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How does a PCB Assembly process work?
PCB Power

PCB Assembly process flow:

An analysis of the stages of PCB Assembly:

Solder Paste Printing:

Solder paste is applied onto the PCB through a stencil printer with optical alignment or a simple pin-registration system.

The print quality is verified before proceeding to the next step.

SMD Stencil Printer

SMD Stencil Printer

PCB Power offers a SMD stencil printer with a simple pin-registration system for a fast and precise set-up and low-cost frameless stainless-steel stencils, suitable for proto & small quantity PCBs with SMD.

For further details follow the link:

Component Placement:

Placement of the small SMT components is performed by a pick and place machine since Placement by hand is a critical one and hence unadvisable in case of SMT technology. A double sided surface mount assembly on the other hand requires Glue dispensing to hold the components in place on the opposite side.

PCB Power provides the camera-assisted manual pick and place device power-placer which is a camera-assisted manual pick and place device designed and priced for prototype and small series assembly.

Power-placer makes component placement quicker and works wonders with our other soldering-equipments put together saving both your time and cost.

For further information follow the link:

Pick N Place Machine

SMD Reflow Oven

Reflow Oven:

Once the component placement is done, place the assembled PCB onto the reflow oven conveyor belt. Reflow soldering melts the solder applied during the solder paste process and connects the component joints permanently through controlled heat.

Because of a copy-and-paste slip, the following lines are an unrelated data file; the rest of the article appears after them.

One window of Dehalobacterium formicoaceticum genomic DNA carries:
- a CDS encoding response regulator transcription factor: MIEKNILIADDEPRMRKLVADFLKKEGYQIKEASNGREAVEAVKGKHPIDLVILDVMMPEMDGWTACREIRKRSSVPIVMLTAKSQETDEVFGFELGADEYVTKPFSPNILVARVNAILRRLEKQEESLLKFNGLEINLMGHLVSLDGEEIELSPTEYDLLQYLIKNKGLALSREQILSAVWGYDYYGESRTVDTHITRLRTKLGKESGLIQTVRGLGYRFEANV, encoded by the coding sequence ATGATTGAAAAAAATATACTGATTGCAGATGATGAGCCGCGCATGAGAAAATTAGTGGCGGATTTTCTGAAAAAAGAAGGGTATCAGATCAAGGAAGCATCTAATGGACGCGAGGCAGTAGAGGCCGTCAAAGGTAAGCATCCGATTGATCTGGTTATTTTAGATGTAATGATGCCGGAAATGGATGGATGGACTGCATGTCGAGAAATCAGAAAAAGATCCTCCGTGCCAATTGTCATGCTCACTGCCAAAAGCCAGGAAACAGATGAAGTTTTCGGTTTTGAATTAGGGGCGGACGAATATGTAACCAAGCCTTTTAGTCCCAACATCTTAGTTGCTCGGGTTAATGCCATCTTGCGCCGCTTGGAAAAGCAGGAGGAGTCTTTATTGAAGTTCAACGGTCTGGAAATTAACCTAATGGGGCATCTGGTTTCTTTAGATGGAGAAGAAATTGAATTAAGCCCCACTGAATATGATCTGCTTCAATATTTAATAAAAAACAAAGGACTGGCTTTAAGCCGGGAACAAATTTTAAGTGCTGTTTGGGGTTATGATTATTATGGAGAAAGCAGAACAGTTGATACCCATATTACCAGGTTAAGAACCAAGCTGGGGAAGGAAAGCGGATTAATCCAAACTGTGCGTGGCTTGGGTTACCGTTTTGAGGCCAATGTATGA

The term “reflow” refers to the temperature above which a solid mass of solder alloy is certain to melt (as opposed to merely soften). If the temperature is dropped below, it stops the flow of the solder and if again it is raised, it causes the solder to flow again – hence the term “re-flow”.

PCB Power offers a SMD Reflow Oven for proto & small quantity PCBs with SMD.

SMD reflow oven maintains a constant temperature across the board with total user control throughout the soldering process.

For details follow the link:

Manual Insertion:

Before the insertion process, it is important to have the component leads cropped to an appropriate length. If they are too short, they may not extend into the through-holes far enough to form a good solder joint. If they are too long – the component may fail to sit on the board in the correct position. Once cropped, the leads are bent in to a particular shape to provide stress relief.

Components are inserted into the board. To hold them in place on the board, we often perform lead clinching process or use jigs.

Wave Solder:
In wave solder process, a conveyer moves the PCB through the different zones. As the PCB is passed over a molten ‘wave’ of solder, via a mechanical conveyor driven system, a connection is made between the electronic component leads, the PCB pads/holes and the solder itself forming an electrical connection.

After the soldering process, the flux residues found around the solder joints are removed with solvents and/or de-ionized water through cleaning stage. If a “no-clean” solder paste has been used for solder paste printing, the flux residues need not be removed after the soldering process.

Final Inspection:
This stage involves the verification of the assembly quality with the available inspection machines, such as x-ray and conventional AOI machine. There should be no shorts, no solder bridges between solder balls, and no loose solder balls under or around the component or component leads.

If a defect is observed after assembly, a touch-up or rework will be carried out by removing the defective part and replacing it by a new one. Some of the common defects observed after board assembly are:

  • Wrong part
  • Reversed polarity
  • Misaligned part
  • Shorts/bridging/excess solder
  • Opens / insufficient solder
  • Non-wetting / Un-reflowed solder
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